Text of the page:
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knuckle, which appeared to be fresh. Scopino observed that Dechaine was trembling and his eyes were extremely large. He saw no blood on Dechaine's clothes.
Dechaine was moved to a different cruiser, in the process of which Westrum discovered Dechaine's keys placed underneath the seat behind which Dechaine had been seated. Dechaine then was taken on a search for his truck, which was located at approximately 12:05 a.m. on July 7th. The truck, a red Toyota pickup with damage to the right-hand fender, was locked. Dechaine consented to its removal and search.
At approximately 2:40 a.m. Dechaine was again questioned, this time by Maine State Police Detective Alfred Hendsbee. Hendsbee asked Dechaine point-blank if [he] had taken Cherry, to which Dechaine responded that he did not do it and never would do such a thing. Hendsbee examined Dechaine and noticed, in addition to a bruise on his arm and a muddy handprint on the back of his shirt, faint scratch marks in his kidney area on the right-hand side that had not drawn blood. Dechaine's pants appeared damp. Dechaine stated that he had made the handprint swatting flies and got the scratches walking through the woods. After being photographed at Bowdoinham Town Hall Dechaine was driven home at approximately 4 a.m.
In the early-morning hours of July 7th Maine State Police Trooper Thomas Bureau performed a search with a dog in the vicinity of Dechaine's truck. The dog picked up a track from the driver's door that headed in a northeasterly direction for approximately one hundred and fifty feet to the edge of a bog, made a loop and came back to the driver's door. Bureau casted the dog around the truck, and when he got to the passenger side he picked up a track that looped back in a westerly direction toward the Hallowell/Litchfield Road, crossed that road and continued in a westerly direction to a stream, crossed the stream and began to head in a southerly direction, at which point the dog stopped tracking. Bureau could not tell whether the tracks picked up from the driver and passenger side were the tracks of the same person. The truck was secured and taken to the Maine State Police crime lab in Augusta.
On July 7th Dechaine and his wife, Nancy Emmons, consulted with attorney George Carlton. Emmons testified that on that day, when a photograph of Cherry was shown on the television news, Dechaine exclaimed, " my God, I've never seen that girl before." He also remarked that he had never kidnapped anyone.
A search team discovered Cherry's body concealed under a pile of brush at about noon on July 8th. The body was found in a wooded area off of Hallowell Road approximately four hundred feet from the spot on the opposite side of the road where Dechaine's truck had been located. The distance from the Henkel residence on Lewis Hill Road north to the intersection of Dead River Road was about 1.9 miles; the distance from that intersection west on Dead River Road to Hallowell Road was about one mile; and the Dechaine truck was found about three-tenths of a mile north of that intersection off of Hallowell Road. The Spaulding residence was four-tenths of a mile west of the intersection of Dead River and Hallowell roads.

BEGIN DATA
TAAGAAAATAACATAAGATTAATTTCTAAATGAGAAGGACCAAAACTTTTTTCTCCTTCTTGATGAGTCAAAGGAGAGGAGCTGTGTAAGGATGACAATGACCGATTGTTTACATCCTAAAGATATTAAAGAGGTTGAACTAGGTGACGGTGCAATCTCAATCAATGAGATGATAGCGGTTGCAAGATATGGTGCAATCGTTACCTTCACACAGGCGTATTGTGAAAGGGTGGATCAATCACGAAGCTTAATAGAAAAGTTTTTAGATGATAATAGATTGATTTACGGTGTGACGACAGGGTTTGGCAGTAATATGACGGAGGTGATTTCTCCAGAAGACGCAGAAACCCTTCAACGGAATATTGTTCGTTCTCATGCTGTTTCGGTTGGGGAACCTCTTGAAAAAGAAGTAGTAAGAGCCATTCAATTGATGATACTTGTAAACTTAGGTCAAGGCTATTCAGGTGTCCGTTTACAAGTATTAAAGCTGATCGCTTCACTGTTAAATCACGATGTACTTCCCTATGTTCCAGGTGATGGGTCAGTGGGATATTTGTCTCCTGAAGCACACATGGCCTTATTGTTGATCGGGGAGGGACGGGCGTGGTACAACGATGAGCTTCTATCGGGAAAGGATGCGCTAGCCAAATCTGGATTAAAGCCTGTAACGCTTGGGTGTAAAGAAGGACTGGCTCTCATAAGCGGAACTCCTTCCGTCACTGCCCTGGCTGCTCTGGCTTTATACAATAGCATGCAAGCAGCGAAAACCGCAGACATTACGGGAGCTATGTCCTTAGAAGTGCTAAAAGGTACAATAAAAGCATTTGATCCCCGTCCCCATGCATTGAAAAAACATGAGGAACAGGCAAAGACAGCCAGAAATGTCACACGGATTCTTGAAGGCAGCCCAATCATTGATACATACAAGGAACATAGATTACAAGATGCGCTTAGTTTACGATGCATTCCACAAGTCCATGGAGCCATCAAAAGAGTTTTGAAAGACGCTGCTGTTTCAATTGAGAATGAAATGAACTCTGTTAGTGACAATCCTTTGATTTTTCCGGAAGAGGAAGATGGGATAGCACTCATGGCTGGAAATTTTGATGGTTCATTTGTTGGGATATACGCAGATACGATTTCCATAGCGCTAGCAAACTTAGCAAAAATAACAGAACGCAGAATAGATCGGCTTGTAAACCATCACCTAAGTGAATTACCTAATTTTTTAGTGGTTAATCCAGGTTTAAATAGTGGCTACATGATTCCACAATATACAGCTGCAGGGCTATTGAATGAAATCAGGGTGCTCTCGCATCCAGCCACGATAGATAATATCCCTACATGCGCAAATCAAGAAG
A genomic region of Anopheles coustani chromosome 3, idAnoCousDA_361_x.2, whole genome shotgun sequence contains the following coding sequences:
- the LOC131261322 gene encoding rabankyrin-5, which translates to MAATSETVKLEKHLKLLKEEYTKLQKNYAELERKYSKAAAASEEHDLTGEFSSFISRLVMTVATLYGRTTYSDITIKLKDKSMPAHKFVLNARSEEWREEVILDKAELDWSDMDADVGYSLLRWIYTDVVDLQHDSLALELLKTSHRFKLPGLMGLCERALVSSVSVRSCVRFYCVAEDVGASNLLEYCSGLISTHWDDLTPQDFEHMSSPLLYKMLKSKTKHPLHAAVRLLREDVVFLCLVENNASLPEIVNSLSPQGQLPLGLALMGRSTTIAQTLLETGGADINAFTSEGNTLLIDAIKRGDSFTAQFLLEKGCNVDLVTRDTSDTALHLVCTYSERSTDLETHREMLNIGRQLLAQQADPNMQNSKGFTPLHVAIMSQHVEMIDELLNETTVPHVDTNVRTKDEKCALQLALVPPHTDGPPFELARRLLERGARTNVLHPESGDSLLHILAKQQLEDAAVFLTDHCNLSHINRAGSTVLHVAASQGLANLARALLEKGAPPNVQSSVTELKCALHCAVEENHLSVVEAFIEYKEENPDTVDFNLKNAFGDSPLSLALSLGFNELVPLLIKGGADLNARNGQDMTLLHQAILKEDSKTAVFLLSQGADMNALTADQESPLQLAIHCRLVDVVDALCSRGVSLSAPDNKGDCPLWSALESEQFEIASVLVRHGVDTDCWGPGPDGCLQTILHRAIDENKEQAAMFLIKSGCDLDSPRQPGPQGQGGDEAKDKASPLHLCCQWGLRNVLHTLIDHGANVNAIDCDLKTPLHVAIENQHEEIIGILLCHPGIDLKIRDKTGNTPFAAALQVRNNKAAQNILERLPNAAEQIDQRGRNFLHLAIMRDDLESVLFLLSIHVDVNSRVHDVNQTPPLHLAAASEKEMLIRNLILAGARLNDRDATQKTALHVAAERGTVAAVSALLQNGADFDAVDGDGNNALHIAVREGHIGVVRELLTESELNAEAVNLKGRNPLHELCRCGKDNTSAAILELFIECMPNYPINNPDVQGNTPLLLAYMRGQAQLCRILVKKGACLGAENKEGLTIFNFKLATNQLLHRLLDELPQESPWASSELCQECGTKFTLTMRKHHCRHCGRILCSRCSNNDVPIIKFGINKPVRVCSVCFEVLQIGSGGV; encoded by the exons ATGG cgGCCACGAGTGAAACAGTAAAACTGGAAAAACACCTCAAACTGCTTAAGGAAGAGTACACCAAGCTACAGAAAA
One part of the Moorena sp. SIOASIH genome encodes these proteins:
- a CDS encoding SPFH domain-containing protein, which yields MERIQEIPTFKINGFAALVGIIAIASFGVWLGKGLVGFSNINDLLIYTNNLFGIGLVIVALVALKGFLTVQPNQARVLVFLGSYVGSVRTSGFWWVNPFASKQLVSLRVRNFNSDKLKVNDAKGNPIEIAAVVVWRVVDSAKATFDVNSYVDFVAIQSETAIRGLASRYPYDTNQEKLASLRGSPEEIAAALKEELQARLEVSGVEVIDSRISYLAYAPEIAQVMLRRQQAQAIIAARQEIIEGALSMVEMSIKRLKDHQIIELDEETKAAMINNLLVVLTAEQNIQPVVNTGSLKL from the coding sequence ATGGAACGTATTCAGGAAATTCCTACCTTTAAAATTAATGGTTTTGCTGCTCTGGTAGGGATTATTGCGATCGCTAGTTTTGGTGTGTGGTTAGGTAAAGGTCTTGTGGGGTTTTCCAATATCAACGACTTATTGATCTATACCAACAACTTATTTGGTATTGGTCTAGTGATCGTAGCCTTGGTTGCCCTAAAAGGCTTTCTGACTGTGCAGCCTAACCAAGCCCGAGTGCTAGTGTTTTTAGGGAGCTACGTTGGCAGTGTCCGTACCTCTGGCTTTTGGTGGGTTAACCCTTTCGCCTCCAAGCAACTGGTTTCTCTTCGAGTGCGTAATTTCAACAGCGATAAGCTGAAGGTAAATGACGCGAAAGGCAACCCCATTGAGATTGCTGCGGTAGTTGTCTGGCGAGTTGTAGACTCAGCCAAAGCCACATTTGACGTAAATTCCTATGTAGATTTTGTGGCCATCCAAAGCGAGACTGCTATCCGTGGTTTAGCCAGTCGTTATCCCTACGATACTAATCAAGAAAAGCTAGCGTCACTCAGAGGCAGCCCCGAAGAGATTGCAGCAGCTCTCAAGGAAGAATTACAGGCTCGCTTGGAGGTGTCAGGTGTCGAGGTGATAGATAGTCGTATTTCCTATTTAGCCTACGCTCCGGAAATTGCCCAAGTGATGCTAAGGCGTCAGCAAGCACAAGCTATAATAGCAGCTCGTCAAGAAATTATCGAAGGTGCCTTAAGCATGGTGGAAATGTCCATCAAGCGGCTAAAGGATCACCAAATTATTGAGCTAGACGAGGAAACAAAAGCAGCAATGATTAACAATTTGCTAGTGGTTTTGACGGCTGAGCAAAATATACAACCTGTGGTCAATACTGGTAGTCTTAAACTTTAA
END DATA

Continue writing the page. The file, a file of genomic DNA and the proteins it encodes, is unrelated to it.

Dr. Ronald Roy, chief medical examiner for the State of Maine, supervised removal of the body and conducted an autopsy upon it. Cherry was found bound and gagged . . . . She had been

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grazed and stabbed repeatedly in the head, neck and chest by a sharp instrument (in Dr. Roy's opinion a small knife, like a penknife) and strangled with a scarf. She had died on July 6th, the precise time unknown. Cherry's bound hands were positioned in front of her chest, just below her neck, and there was blood under her fingernails. Dr. Roy stated that he would not expect the blood to be that of her assailant inasmuch as even if she had scratched her assailant, " when you scratch somebody you don't come away with bloody fingernails." In Dr. Roy's opinion, the stab wounds were small enough that he would not have been surprised if no blood transferred to the assailant.
Following discovery of the body, at approximately 2 p.m. on July 8th Hendsbee drove to the Dechaine residence and found Dechaine and Emmons sitting on their porch. According to Hendsbee, Dechaine immediately approached the vehicle and stated, " I can't believe I could do such a thing. The real me is not like that. I know me. I couldn't do anything like that. It must be somebody else inside of me." Dechaine cooperated in the execution of a search warrant, saying, " do what you've got to do." Hendsbee testified that during the search Dechaine also said that he could not believe he killed this girl when he could not even kill his own chickens. Hendsbee asked Emmons whether Dechaine carried a knife. Emmons responded that he had a penknife on his key ring. Hendsbee then informed her that the knife was not on Dechaine's key chain. She was surprised.
Dechaine was arrested that afternoon and charged with the murder of Cherry. Westrum, who helped book Dechaine that day, testified that Dechaine became emotional, crying and sobbing and saying, " Oh my God; it should have never happened. . . . Why did I do this?" According to Westrum, Dechaine's comments at that time included the following: " I didn't think it actually happened until I saw her face on the news; then it all came back to me. I remembered it. . . . Why did I kill her? . . . What punishment could they ever give me that would equal what I've done." Dechaine was transferred that evening to Lincoln County Jail. Darryl Robert Maxcy, a Lincoln County corrections officer, testified that Dechaine said, " You people need to know I'm the one who murdered that girl, and you may want to put me in isolation." A second corrections officer who was also present, Brenda Dermody, recalled Dechaine having made a nearly identical statement.